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Safe, Strong, and Just Rebuilding After Hurricanes Harvey, Irma, and Maria

Safe, Strong, and Just Rebuilding After Hurricanes Harvey, Irma, and Maria

Full Title: Safe, Strong, and Just Rebuilding After Hurricanes Harvey, Irma, and Maria
Author(s): Cathleen Kelly, Kristina Costa, and Sarah Edelman
Publisher(s): Center for American Progress
Publication Date: October 1, 2017
Full Text: Download Resource
Description (excerpt):

When it comes to rebuilding after this season’s hurricanes, Congress can and must do better. This report lays out four priorities for the congressional response to hurricanes Harvey, Irma, and Maria:

  • Build back better. Congressional disaster aid packages should support programs at the U.S. Department of Housing and Urban Development (HUD), the Federal Emergency Management Agency (FEMA), and other federal agencies that enable communities to plan for the future, rebuild infrastructure to higher standards, and support innovative solutions that can better withstand extreme weather and other risks.
  • Update flood risk data—and use it. In too many cases, FEMA flood maps are out of date or otherwise inaccurate, and none of them currently take into account the anticipated impacts of climate change. Congress should support updating flood maps for areas affected by this season’s hurricanes and other high-risk communities and ensure that federally supported infrastructure is built to withstand more frequent and severe floods.
  • Prioritize communities that have the fewest resources to rebuild. Extreme weather events hit hardest in areas struggling to make ends meet and in black and Latino communities and other communities of color already overburdened by polluted air and water. Congress should ensure that any disaster aid package prioritizes support for families who need it the most—including in Puerto Rico and the U.S. Virgin Islands—and creates rather than hinders access to economic opportunity.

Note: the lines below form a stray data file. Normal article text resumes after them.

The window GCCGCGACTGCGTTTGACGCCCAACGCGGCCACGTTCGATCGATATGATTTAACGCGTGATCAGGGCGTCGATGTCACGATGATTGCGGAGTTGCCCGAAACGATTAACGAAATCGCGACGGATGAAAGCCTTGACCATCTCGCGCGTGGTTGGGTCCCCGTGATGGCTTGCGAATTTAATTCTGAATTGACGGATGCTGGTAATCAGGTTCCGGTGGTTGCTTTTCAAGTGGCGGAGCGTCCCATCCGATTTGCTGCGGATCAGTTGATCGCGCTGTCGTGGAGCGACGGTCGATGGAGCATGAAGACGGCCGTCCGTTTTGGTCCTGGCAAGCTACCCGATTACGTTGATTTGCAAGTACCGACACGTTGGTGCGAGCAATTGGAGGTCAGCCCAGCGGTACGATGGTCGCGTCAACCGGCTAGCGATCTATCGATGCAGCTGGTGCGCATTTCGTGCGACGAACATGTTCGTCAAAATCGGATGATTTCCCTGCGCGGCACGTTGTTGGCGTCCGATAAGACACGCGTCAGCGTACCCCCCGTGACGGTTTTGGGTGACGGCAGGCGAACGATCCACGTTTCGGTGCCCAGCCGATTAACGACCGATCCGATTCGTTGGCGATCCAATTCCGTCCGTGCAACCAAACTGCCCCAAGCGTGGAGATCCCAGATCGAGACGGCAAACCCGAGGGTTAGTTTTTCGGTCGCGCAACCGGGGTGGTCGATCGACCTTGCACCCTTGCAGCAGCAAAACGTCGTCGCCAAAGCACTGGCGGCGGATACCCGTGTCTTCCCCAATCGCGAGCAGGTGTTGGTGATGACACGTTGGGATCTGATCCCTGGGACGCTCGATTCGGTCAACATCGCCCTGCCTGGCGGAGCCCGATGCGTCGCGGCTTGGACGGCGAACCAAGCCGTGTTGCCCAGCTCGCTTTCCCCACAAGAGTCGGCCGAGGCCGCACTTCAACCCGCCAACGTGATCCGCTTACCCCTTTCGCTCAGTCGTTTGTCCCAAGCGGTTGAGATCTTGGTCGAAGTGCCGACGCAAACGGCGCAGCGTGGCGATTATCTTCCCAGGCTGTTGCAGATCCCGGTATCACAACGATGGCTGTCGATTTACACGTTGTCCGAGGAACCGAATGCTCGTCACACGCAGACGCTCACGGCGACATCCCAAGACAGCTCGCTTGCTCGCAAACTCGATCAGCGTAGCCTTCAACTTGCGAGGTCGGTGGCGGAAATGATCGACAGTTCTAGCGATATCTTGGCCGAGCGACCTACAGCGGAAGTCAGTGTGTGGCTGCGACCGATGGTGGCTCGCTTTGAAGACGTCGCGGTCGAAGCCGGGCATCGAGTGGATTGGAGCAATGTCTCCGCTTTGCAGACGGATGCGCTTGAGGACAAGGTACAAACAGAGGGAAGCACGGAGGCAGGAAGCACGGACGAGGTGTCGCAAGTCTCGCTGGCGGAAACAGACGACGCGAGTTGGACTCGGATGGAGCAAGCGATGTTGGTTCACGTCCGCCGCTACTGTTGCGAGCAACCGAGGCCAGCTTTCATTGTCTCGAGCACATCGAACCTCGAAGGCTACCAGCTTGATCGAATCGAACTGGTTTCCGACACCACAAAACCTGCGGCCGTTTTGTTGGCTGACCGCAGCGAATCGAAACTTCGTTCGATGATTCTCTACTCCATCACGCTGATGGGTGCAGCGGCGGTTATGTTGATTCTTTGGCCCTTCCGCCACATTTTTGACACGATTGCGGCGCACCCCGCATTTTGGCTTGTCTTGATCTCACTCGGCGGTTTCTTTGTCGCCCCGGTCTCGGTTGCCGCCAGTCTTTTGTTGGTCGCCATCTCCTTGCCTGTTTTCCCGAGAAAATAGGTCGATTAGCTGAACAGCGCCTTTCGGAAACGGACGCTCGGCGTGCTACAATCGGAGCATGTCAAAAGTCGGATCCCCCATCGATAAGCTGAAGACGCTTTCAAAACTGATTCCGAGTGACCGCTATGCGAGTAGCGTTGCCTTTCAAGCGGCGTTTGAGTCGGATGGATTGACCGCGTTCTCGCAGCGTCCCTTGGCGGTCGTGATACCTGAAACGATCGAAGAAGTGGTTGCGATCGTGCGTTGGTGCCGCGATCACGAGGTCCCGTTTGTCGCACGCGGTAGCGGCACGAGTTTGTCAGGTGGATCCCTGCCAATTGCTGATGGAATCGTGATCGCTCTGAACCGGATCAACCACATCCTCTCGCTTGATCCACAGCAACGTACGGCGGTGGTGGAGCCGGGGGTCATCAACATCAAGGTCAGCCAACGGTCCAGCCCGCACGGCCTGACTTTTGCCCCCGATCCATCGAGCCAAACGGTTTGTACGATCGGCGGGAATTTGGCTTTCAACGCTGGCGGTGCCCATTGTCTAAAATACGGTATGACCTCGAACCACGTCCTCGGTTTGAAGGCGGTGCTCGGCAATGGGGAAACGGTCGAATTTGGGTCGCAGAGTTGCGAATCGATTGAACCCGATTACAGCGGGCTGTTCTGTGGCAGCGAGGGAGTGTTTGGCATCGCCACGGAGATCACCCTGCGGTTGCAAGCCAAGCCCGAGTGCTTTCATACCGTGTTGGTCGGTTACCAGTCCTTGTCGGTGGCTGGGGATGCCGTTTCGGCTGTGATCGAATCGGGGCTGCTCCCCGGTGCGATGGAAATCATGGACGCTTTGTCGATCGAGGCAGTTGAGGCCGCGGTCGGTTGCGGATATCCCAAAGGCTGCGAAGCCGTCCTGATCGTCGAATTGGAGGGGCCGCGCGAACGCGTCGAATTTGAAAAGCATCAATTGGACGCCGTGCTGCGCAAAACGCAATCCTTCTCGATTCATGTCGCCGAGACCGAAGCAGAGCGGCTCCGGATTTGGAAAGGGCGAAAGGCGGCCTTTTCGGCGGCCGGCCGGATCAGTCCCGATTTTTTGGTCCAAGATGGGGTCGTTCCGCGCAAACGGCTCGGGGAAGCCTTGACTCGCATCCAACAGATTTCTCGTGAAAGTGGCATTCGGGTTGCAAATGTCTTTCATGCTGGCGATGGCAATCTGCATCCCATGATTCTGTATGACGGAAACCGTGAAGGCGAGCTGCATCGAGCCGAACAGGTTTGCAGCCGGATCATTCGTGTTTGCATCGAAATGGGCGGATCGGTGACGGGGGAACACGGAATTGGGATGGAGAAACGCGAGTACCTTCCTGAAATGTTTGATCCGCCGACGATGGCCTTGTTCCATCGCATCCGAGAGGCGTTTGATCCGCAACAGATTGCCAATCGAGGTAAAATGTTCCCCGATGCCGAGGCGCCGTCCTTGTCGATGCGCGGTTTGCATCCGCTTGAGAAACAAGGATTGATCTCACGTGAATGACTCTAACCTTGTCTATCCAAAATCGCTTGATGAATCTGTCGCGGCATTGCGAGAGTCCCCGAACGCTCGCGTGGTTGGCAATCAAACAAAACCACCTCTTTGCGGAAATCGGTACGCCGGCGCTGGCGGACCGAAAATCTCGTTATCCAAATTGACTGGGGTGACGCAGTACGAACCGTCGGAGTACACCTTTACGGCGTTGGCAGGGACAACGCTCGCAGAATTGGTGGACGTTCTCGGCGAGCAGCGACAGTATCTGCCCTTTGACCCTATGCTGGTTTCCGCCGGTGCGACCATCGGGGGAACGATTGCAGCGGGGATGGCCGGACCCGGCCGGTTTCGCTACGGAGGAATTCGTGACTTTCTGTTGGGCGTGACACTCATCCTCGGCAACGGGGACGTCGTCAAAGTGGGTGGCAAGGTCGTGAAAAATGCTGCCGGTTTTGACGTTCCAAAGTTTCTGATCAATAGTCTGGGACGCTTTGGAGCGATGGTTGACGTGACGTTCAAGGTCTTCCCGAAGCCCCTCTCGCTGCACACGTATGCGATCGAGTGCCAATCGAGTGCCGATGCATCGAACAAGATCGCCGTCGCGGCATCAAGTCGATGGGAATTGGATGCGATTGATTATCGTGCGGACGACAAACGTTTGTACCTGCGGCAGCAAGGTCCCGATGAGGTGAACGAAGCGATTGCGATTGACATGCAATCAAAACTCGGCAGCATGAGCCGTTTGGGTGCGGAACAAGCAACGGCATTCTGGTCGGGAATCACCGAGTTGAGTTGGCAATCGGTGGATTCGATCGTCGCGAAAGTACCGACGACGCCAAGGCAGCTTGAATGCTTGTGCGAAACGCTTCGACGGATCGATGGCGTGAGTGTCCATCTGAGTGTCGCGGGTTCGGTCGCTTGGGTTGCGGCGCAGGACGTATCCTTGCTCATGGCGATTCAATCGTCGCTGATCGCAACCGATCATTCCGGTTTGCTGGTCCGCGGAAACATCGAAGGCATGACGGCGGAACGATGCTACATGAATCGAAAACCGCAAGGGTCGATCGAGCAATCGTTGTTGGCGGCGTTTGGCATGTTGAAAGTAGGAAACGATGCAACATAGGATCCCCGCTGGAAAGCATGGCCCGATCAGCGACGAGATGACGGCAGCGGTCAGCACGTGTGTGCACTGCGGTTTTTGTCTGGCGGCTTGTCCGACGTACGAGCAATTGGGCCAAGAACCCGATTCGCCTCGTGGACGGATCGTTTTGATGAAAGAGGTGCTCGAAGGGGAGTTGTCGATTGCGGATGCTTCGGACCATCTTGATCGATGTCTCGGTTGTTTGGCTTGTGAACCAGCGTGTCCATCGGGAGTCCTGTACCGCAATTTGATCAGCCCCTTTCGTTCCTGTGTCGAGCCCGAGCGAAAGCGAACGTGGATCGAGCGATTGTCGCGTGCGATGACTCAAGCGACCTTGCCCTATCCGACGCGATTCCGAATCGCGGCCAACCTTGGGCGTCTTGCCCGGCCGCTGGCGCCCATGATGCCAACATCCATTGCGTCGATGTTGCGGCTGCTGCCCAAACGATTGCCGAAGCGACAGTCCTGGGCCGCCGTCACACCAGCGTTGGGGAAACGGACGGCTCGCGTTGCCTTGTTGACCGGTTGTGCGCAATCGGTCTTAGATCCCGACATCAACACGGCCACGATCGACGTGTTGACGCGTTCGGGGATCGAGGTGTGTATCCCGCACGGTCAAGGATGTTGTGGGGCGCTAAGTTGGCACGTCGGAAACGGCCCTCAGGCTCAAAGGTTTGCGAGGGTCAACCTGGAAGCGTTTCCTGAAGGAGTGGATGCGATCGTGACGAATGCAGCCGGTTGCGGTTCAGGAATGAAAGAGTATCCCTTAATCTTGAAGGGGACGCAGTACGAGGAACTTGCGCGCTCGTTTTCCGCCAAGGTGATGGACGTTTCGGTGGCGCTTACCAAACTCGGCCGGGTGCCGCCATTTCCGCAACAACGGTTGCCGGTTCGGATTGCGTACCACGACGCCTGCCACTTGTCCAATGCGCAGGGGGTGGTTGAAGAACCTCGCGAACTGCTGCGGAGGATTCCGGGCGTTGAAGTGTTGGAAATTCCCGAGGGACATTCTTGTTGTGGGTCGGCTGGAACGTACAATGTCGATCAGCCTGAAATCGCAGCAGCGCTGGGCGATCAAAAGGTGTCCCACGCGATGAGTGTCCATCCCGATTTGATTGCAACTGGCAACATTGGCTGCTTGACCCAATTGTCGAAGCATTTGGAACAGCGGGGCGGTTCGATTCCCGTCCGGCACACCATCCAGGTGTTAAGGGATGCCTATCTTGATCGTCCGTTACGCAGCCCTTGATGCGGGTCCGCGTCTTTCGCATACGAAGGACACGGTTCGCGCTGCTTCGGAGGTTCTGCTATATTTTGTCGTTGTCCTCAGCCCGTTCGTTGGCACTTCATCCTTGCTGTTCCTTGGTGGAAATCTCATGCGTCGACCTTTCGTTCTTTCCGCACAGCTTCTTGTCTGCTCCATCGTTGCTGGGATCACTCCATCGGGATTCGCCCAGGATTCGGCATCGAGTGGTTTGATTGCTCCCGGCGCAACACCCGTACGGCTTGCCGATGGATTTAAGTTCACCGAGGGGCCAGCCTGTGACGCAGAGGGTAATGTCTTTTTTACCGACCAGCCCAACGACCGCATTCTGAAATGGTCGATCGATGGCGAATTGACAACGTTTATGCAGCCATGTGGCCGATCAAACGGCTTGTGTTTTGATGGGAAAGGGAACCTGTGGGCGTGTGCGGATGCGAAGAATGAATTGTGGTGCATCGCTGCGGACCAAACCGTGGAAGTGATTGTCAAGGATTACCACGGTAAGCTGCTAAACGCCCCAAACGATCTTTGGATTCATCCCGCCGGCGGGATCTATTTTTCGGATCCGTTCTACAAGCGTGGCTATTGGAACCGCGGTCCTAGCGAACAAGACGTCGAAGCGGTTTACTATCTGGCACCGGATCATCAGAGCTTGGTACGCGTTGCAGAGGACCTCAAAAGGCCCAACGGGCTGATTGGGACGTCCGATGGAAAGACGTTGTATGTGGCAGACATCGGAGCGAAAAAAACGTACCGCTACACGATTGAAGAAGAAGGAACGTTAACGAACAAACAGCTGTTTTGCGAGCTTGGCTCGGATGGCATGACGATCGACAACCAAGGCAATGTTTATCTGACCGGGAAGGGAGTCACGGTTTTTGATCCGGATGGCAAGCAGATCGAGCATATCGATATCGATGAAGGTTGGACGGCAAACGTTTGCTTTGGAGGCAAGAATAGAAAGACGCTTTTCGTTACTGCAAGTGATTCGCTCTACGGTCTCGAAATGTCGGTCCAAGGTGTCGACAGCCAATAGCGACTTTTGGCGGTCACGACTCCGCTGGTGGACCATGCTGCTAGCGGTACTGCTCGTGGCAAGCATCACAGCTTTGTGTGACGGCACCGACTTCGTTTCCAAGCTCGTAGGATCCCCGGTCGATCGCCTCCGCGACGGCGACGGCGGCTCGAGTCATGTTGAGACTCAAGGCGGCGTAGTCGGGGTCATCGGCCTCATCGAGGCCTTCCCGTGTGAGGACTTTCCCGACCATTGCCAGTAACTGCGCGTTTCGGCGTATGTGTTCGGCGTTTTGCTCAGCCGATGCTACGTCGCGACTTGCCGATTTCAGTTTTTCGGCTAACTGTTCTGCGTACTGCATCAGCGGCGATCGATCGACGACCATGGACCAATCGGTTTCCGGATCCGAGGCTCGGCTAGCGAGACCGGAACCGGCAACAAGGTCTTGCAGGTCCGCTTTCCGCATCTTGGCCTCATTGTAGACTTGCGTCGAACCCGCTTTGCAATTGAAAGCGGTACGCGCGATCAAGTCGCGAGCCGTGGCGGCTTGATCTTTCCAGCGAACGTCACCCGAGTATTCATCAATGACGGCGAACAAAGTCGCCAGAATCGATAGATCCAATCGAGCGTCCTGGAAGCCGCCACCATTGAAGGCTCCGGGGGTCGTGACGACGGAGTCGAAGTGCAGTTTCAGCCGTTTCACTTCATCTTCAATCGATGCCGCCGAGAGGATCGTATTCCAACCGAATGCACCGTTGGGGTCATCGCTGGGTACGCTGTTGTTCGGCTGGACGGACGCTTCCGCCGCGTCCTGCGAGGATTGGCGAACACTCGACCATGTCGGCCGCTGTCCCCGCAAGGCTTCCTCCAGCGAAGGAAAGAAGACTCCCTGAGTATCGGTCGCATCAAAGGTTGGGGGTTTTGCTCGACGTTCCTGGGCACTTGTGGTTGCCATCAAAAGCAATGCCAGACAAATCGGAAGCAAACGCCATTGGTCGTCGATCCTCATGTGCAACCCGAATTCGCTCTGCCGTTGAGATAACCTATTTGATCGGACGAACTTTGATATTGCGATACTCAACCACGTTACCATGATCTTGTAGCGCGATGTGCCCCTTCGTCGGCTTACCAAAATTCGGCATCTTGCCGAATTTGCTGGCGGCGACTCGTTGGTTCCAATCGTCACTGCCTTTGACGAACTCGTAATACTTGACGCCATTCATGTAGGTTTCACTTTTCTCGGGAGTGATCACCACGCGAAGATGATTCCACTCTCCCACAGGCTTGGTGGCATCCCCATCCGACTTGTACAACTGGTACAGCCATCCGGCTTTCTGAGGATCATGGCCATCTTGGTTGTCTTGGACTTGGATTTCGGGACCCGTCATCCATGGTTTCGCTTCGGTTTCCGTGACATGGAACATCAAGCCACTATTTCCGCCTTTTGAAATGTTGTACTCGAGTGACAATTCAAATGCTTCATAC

• Plan ahead to lower the risks and costs of the next disaster. It is not a matter of if extreme weather will strike the United States but when—including in the same communities struggling to respond to this year’s hurricane season. Congress has a fiscal and moral responsibility to support innovative and equitable strategies to build long-term resilience nationwide, such as establishing a so-called disaster deductible to encourage states, counties, and cities to take steps to protect their residents before disaster strikes.

All statements and/or propositions in discussion prompts are meant exclusively to stimulate discussion and do not represent the views of, its Partners, Topic Directors or Experts, nor of any individual or organization. Comments by and opinions of Expert participants are their own.

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